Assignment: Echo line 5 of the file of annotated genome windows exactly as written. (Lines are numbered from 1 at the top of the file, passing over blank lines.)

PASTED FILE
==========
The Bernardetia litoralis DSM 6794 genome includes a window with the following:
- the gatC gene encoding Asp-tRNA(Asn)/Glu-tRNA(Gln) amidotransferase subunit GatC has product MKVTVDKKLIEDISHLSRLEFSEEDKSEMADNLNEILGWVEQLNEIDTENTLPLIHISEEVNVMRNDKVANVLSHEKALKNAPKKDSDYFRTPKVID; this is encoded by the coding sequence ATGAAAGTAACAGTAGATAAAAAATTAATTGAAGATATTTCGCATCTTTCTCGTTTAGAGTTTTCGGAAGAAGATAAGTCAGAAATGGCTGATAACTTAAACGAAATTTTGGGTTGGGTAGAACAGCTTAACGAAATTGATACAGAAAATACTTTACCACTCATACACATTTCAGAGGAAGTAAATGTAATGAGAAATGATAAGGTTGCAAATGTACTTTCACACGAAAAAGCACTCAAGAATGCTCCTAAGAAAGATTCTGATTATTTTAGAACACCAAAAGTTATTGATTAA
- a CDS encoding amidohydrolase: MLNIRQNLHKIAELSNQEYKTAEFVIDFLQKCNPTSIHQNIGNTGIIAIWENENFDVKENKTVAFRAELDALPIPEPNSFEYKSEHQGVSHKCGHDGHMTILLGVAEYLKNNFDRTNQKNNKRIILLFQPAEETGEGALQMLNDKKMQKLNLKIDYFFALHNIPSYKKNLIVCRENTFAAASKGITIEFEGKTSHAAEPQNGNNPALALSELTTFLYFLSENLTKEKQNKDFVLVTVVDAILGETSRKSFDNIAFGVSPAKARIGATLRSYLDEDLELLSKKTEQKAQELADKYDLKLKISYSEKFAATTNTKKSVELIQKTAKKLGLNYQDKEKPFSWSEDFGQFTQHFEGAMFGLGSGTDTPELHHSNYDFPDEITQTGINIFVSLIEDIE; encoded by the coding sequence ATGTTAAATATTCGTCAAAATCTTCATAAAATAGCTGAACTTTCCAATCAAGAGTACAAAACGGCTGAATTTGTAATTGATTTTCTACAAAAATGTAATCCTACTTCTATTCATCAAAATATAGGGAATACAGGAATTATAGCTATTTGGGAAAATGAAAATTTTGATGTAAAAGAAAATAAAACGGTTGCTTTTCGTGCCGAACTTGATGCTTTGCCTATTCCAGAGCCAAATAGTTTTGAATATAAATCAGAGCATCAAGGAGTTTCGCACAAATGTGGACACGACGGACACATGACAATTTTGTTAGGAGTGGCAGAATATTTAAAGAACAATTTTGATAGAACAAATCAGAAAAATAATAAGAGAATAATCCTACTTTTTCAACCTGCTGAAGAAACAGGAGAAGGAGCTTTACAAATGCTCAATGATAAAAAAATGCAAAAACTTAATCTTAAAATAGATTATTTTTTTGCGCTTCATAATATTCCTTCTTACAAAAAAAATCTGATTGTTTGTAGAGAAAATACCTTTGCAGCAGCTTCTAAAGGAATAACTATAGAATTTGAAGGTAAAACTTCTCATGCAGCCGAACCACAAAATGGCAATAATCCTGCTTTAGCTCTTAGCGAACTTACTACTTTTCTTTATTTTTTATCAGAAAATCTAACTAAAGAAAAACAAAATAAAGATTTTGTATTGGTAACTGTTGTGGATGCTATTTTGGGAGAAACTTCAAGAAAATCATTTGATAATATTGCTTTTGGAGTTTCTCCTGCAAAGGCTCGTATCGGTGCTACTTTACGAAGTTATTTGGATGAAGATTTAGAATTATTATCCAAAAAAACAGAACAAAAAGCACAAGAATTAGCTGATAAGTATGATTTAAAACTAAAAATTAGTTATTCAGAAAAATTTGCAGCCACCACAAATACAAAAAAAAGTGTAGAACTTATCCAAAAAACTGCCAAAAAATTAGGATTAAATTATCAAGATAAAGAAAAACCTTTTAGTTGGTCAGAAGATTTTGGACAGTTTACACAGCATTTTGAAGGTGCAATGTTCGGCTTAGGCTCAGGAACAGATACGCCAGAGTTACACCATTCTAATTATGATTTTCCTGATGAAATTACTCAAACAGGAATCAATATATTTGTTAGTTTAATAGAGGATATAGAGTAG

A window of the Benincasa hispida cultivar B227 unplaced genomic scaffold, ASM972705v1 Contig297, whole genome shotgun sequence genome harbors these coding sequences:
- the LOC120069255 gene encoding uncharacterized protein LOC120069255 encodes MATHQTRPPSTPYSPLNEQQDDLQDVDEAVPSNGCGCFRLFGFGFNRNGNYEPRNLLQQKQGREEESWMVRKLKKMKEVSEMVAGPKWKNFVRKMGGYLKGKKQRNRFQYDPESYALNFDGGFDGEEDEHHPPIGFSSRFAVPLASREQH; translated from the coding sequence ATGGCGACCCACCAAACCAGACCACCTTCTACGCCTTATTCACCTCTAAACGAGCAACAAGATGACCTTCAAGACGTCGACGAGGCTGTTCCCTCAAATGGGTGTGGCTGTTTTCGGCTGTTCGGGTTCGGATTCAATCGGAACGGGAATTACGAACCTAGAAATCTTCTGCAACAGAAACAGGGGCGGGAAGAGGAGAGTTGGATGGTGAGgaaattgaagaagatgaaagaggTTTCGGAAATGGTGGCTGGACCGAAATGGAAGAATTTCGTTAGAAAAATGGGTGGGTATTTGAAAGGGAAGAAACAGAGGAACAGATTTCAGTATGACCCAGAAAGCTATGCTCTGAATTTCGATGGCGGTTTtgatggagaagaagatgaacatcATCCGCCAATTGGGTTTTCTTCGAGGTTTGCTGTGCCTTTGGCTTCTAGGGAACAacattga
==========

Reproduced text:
- the LOC120069255 gene encoding uncharacterized protein LOC120069255 encodes MATHQTRPPSTPYSPLNEQQDDLQDVDEAVPSNGCGCFRLFGFGFNRNGNYEPRNLLQQKQGREEESWMVRKLKKMKEVSEMVAGPKWKNFVRKMGGYLKGKKQRNRFQYDPESYALNFDGGFDGEEDEHHPPIGFSSRFAVPLASREQH; translated from the coding sequence ATGGCGACCCACCAAACCAGACCACCTTCTACGCCTTATTCACCTCTAAACGAGCAACAAGATGACCTTCAAGACGTCGACGAGGCTGTTCCCTCAAATGGGTGTGGCTGTTTTCGGCTGTTCGGGTTCGGATTCAATCGGAACGGGAATTACGAACCTAGAAATCTTCTGCAACAGAAACAGGGGCGGGAAGAGGAGAGTTGGATGGTGAGgaaattgaagaagatgaaagaggTTTCGGAAATGGTGGCTGGACCGAAATGGAAGAATTTCGTTAGAAAAATGGGTGGGTATTTGAAAGGGAAGAAACAGAGGAACAGATTTCAGTATGACCCAGAAAGCTATGCTCTGAATTTCGATGGCGGTTTtgatggagaagaagatgaacatcATCCGCCAATTGGGTTTTCTTCGAGGTTTGCTGTGCCTTTGGCTTCTAGGGAACAacattga